How to Succeed in Your Clerkships with a Chronic Disease
No one expects becoming a doctor to be easy, but no one expects to be a patient with a chronic illness while you’re at it, either.
It was an incidental lab finding that opened up the door to an explanation for symptoms I’d been having for years. I was diagnosed with Undifferentiated Connective Tissue Disease (UCTD) the summer before starting my second year of medical school. Like many rheumatologic diseases, UCTD comprises an enigma of vague and often disconnected symptoms. For me, UCTD is arthritis in my hands, hips, and knees, drenching night sweats and fatigue.
I made it through the classroom curriculum with minor difficulty—some pain in my hands when typing and difficulty studying for long hours, but nothing I thought I couldn’t handle. The real challenge came when I began my rotations, where not only would my intellect be challenged, but my stamina as well. My first rotation was OB/GYN, and I quickly realized my limitations. My arthritis is worse in the mornings, gets better throughout the day with movement, then worsens again in the evening. My swollen, sore joints made the trek to the hospital at 5:30 am tough, but what was worse was standing in one spot in the OR for multiple hours without the chance to sit. After a few weeks, I had my first flare-up and hit a wall: I was so tired and my arthritis was so painful that I had to sleep with a pillow between my legs at night to prevent the pain that occurred if my knees touched.
And yet, I persisted and learned how to get through clerkships while having a chronic disease. Below are three keys to staying well on clerkships when you’re both a doctor-in-training and a patient.
Being on the wards often means dealing with unexpected last-minute changes; you never know when you might have to stay late, go into a long OR procedure, or play phone tag to get outside hospital records. Making sure you aren’t caught unprepared will allow you to adapt and adjust to the fickle environment of the clinical setting. It's important you have everything you might need in case something doesn’t go quite as planned.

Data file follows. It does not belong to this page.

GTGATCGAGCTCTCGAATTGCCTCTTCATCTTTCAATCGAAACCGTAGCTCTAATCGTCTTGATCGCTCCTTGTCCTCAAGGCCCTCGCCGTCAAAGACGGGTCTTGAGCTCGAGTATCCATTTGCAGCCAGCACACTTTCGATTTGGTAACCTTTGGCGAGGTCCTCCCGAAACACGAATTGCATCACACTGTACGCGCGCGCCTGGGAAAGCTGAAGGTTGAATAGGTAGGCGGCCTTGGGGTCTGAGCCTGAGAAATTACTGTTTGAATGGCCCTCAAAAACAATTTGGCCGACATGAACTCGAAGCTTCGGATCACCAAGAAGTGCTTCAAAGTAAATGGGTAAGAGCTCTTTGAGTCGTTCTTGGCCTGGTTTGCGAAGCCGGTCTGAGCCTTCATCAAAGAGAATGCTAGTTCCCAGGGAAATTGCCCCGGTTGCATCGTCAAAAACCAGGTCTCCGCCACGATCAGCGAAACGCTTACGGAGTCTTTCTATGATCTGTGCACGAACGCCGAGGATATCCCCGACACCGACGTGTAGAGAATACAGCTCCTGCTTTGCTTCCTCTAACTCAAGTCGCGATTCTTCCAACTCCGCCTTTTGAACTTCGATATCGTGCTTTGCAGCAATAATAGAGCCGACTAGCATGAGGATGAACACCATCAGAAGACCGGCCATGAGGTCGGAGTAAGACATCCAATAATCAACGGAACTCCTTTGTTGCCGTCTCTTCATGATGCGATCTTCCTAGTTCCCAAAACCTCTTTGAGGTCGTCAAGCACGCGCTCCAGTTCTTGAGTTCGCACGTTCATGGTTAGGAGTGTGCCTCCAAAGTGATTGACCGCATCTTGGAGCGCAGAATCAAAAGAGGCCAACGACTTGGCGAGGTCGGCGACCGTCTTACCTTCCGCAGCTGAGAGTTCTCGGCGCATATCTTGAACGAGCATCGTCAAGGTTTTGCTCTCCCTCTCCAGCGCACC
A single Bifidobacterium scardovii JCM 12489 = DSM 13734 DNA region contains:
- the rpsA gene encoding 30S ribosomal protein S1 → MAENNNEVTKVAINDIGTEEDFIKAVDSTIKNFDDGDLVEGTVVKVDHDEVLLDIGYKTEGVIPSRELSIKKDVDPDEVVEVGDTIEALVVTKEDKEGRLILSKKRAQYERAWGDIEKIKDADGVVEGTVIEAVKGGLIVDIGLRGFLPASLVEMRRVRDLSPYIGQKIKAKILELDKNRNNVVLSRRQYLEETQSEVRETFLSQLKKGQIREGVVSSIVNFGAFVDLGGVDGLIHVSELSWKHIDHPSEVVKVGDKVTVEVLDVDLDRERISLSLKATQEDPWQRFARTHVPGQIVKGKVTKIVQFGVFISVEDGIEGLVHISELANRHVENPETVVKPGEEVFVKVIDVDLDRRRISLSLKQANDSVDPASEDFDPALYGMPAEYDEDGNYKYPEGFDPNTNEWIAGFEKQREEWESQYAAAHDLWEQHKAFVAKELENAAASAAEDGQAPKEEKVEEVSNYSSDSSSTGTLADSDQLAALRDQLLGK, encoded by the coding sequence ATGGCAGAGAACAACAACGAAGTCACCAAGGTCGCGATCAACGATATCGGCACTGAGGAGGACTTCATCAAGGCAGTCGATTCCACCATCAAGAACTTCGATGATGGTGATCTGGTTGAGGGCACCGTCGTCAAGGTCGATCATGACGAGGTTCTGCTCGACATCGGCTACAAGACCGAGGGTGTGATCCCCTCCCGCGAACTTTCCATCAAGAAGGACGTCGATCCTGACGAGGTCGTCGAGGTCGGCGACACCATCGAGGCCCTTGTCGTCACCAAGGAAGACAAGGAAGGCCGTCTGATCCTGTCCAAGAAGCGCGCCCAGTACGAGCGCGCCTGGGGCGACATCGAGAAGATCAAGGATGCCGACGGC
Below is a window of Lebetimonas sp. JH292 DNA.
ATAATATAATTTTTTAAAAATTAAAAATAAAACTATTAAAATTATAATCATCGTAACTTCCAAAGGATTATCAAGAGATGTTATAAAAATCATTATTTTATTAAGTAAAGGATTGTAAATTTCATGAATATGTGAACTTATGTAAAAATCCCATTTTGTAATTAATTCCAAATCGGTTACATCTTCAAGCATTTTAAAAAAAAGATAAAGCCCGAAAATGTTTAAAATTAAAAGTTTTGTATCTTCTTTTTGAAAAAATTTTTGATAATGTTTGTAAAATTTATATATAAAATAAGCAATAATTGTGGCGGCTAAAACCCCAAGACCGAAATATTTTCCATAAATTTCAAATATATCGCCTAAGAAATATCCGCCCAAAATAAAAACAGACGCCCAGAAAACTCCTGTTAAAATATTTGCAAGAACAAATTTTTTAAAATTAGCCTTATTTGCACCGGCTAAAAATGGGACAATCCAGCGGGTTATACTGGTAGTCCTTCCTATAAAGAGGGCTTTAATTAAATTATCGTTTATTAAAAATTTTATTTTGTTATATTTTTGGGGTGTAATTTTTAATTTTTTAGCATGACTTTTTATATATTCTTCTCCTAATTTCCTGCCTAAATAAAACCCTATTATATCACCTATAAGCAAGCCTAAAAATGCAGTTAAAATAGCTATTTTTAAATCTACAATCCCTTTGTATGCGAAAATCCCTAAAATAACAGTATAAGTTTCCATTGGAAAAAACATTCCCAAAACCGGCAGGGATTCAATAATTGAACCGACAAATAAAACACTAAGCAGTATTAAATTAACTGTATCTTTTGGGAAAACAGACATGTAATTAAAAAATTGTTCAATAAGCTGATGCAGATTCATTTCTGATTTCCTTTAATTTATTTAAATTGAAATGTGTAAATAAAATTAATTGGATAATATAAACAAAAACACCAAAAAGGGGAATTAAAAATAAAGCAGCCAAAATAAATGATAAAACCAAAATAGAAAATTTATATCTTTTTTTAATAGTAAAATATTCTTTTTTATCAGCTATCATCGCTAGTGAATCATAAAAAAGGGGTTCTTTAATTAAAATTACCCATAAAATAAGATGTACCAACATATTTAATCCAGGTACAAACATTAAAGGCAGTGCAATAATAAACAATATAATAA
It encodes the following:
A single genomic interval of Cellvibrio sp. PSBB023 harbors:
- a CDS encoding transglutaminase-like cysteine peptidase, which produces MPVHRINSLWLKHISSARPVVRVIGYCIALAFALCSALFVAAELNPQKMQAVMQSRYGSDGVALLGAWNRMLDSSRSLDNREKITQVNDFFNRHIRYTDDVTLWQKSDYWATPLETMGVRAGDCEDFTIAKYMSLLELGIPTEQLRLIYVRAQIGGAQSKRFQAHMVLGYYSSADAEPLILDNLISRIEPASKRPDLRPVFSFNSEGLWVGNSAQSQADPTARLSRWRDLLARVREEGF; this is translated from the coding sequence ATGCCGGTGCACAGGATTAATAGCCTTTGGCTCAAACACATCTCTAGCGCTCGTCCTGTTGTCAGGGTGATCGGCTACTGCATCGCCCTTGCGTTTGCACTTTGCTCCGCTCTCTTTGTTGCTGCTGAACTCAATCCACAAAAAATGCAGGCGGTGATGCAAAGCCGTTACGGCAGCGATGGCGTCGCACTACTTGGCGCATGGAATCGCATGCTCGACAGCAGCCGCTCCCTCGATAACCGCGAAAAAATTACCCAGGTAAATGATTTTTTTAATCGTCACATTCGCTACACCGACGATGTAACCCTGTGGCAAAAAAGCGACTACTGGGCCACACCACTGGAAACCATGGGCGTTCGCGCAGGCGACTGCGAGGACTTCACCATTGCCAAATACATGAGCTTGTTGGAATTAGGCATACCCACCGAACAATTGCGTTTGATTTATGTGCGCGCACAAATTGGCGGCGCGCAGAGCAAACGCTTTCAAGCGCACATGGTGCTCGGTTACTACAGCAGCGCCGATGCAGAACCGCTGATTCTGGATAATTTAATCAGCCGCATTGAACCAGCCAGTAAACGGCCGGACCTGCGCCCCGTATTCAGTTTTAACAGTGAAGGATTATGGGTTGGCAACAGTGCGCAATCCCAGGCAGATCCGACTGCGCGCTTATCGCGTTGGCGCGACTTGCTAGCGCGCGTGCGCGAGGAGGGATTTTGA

For me, staying active and engaged on the wards means always having ibuprofen and anti-inflammatory joint cream in my bag, to have my arthritis gloves for when I need to do a lot of typing and my knee braces when I will be standing in the OR, and to have water and a snack ready in case the mid-day fatigue sets in.
Be Well on the Wards
Although it’s said that “in order to take care of patients you need to take care of yourself,” medical students and professionals alike often push their own pain and illness off to the side. But being a medical provider isn’t about proving yourself to others, it’s about the patient.
As much as we think we can push through the pain, we oftentimes do so at the expense of patient healing and safety. I have seen so many medical students and residents come in and say, “yeah, I woke up with a fever today” or “I feel awful today,” and even when given permission or even being asked to go home by their superiors, they don’t. We think we’re doing our patients well by staying, but it’s best to take a step back and reflect: when sick and distressed, are you going to be properly able to spend time with your patients, listen for those minute details that might help determine the correct diagnosis, or show compassion when answering questions regarding patient concerns?
Your patients are relying on you to be alert and aware to help them get through their illness. So take care of yourself: nourish yourself, get sleep, and when you’re sick, stay home.
Advocate for Yourself
Oftentimes, residents, attendings or even clerkship directors question your ability based on your medical accommodations. This is where you have to be brave and speak up for yourself. I once got permission to leave early due to a UCTD flare-up. Despite that, the resident I was working with wrote in my official evaluation (one that the dean sees when writing our residency letters) that, although I was eager to help, I “left early one day due to having an autoimmune disease.” Out of professional courtesy, I had let that resident know why I was being allowed to leave early, but when I got that evaluation, I felt my privacy had been violated. I also felt that was being told that I didn’t have what it takes to be a doctor because I left early one day because I wasn’t feeling well.
As a medical student with a chronic illness, advocating for yourself is extremely important, but also extremely difficult to do. Don’t be afraid to ask for medical accommodations—they don’t make you weak or any less worthy of being a doctor. Figure out who to talk to whether that be the clerkship director, your dean of student affairs, or an ombudsperson or committee designated to handle such issues.
Your chronic illness shouldn’t hold you back from success, and by being responsible and realistic about your limitations, you can work with them instead of against them. Preparing for possible changes ahead of time, staying healthy and well and advocating for yourself no matter the circumstances will help you navigate your clerkships deftly and excel as a doctor.
Cheyanne Slocum is a second-year medical student at Weill Cornell Medical College in New York City. She grew up in western Massachusetts where she also trained in classical ballet. Cheyanne attended Skidmore College in Saratoga Springs, NY, where she earned her Bachelor’s degree in Biology summa cum laude and graduated with honors from the Department of Biology for her academic performance and research in microbiological pathogenesis and resistance. She currently lives in New York City.